Stroke as a manifestation of Lyme disease

Strokes should be added to the list of manifestations of Lyme disease based on a 2007 systematic review published in Frontiers in Neurology. [1] The authors identified 88 patients in the literature presenting with cerebrovascular course of Lyme neuroborreliosis (LNB).


More than half of the cases were from three countries: 16 (25.4%) from Germany, 9 (14.3%) from Switzerland, and 8 (12.7%) from France. Five cases (8%) were from the United States, notes Garkowski from the Medical University of Białystok in Poland. [1]

Many of the cases involved relatively young patients, with more than 50% under the age of 50. The authors identified 15 pediatric cases, noting the youngest to be 4 years of age. Patients ranged between 4 and 77 years old with a median age of 46. Males represented 54% of all the cases.

The most common cerebrovascular manifestation of LNB was ischemic stroke (76.1%), followed by [transient ischemic attack] (11.4%), according to Garkowski. [1] “The posterior circulation was affected alone in 37.8% of patients, the anterior circulation in 24.4% of patients, and in 37.8% of cases, posterior and anterior circulations were affected simultaneously.”

A complete response to antibiotic treatment occurred in 75% of the patients. The authors defined a complete response as, “halted progression of the disease and no recurrence of cerebral ischemia or recuperation from neurological deficits.” The mortality rate was 4.7%. The outcome for the remaining 20% was incomplete or incomplete with residual neurologic deficit.

The authors suggest prompt evaluation of prodromal syndromes. “The lack of awareness of this manifestation of LNB might result in the delay of diagnosis, which might lead even to the patient’s death,” warns Garkowski. [1] “Several weeks/months before stroke onset, prodromal symptoms suggesting LNB [Lyme neuroborreliosis], such as meningitis, cranial neuritis or radiculoneuritis, should prompt extensive diagnostics including CSF [cerebrospinal fluid] examination.”

Takeaway: Physicians should consider cerebral vasculitis and stroke due to Lyme neuroborreliosis in patients living in or having visited areas endemic for tick-borne diseases, and in those individuals who don’t have any cardiovascular risk factors but who exhibit stroke-like symptoms with no known cause.

More on the topic:
At least 50% of patients with Lyme neuroborreliosis remain ill years after treatment 
What happens to the brain during acute Lyme neuroborreliosis?



  1. Garkowski A, Zajkowska J, Zajkowska A, et al. Cerebrovascular Manifestations of Lyme Neuroborreliosis-A Systematic Review of Published Cases. Front Neurol. 2017;8:146.

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Teresa Alaniz 8303102661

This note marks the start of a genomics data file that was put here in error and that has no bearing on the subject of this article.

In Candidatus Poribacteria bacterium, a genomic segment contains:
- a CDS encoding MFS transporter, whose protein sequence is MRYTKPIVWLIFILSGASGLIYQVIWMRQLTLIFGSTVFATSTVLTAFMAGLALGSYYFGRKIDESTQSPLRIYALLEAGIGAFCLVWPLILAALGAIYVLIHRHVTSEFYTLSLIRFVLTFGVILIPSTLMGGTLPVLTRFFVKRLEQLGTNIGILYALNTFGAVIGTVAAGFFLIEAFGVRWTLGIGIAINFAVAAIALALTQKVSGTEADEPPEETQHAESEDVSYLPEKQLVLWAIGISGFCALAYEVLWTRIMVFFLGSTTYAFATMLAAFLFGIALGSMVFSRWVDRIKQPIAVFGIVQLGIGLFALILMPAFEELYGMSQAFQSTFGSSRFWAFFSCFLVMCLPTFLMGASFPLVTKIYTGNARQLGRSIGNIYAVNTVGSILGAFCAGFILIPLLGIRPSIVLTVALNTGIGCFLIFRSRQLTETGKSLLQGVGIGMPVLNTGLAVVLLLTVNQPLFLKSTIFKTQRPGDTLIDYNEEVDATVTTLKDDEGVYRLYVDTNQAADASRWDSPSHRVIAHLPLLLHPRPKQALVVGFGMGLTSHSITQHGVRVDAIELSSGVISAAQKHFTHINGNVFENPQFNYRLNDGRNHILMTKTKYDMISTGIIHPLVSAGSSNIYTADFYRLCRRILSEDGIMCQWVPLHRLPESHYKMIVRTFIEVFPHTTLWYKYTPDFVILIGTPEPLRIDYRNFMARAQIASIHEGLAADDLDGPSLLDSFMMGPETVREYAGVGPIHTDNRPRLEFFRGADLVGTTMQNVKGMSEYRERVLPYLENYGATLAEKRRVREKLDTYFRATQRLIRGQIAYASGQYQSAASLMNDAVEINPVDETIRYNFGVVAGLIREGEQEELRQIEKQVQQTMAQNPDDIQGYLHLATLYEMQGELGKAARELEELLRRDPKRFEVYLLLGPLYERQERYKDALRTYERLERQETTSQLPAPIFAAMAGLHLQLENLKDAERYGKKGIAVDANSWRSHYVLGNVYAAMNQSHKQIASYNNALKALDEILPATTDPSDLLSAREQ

Teresa Alaniz 8303102661
4 years ago

I live in West Tx.I was diagnosed with chronic Lyme in 2008 believe to then have a 2nd infection, 1sts one in 1997. The 1st see of August 2018I had 5 new tick bites from the East in TN,NC,SC. Whithin 2 to 4 weeks I started having n nueroligical symptoms that increased daily. I have had 3 strokes in a week and a half. Im only 53 single mom off a13 yr old. Lyme is not recognized here, no one will listen or is helping me. I desperately need a doc too treat me. I’m begging for your help,, please!!!

Margie G Lavendt
1 year ago

I hope by now that your child has seen a Lyme doctor, and that the strokes are gone. I would suggest finding a LLMD at There is an area where you can find a doctor in your area = Tools and Resources. Prayers for you and your child.

Helen Jarvis
Helen Jarvis
5 years ago

I was diagnosed in 2013 with Lyme disease but I believe based on my symptoms that mostly have gone away after 4 years of IV antibiotics that I got lyme disease as long ago as 1995 or before. I had an MRI done in 2016 which showed an old stroke surrounded by a large area of gliosis. My blood vessels were clean at the time of the MRI without any athlerosclerosis. Is it possible that the stroke occurred slowly over time? Or did it have to have occurred suddenly? I had no obvious symptoms such as weakness on the opposite side so I have no idea when it occurred

Karrie Hilsinger
Karrie Hilsinger
6 years ago

I’m very interested in understanding more. Feb 2017 I had at stroke at 42 years old and the 0nly thing I have going on with my health was a newer (~6 month) infection with Lyme. All my doctors are not in alignment with my neurologist who said Lyme caused my stroke. I’m at odds wondering if that is the true cause of the stroke.

Carolyn Mee
Carolyn Mee
6 years ago

I have had Lyme disease with Ehrlichia since 2012. An MRI said I had a stoke and a spinal tap revealed rare white blood cells. I am still sick after being put on a PICC line and 4 1/2 years of antibiotics. I suffer confusion, headaches, stiff neck, nausea,and extreme weaknesses and fatigue, nausea and severe brain fog. My head hurts so bad at the back of my head. I would like to be evaluated by the Dr. I have made no improvement in my condition. My skin burns and stings.
Please get back with me.

Betty Gordon
Betty Gordon
6 years ago

hi doc 😉
very interesting article! around 15 years ago when i was still trying to get a correct diagnosis for my MISDIAGNOSIS of chronic lyme, i had a mri done.

it showed a MINI-STROKE with “old blood”. since i was misdx for 35 years, this stroke could have occurred during this time period.

is there some type of guideline to determine how long it’s been since any patient had a stroke? thanks doc!

betty gordon
iowa fan of yours 😉 didn’t get a chance to introduce myself at fall st. paul lda conference!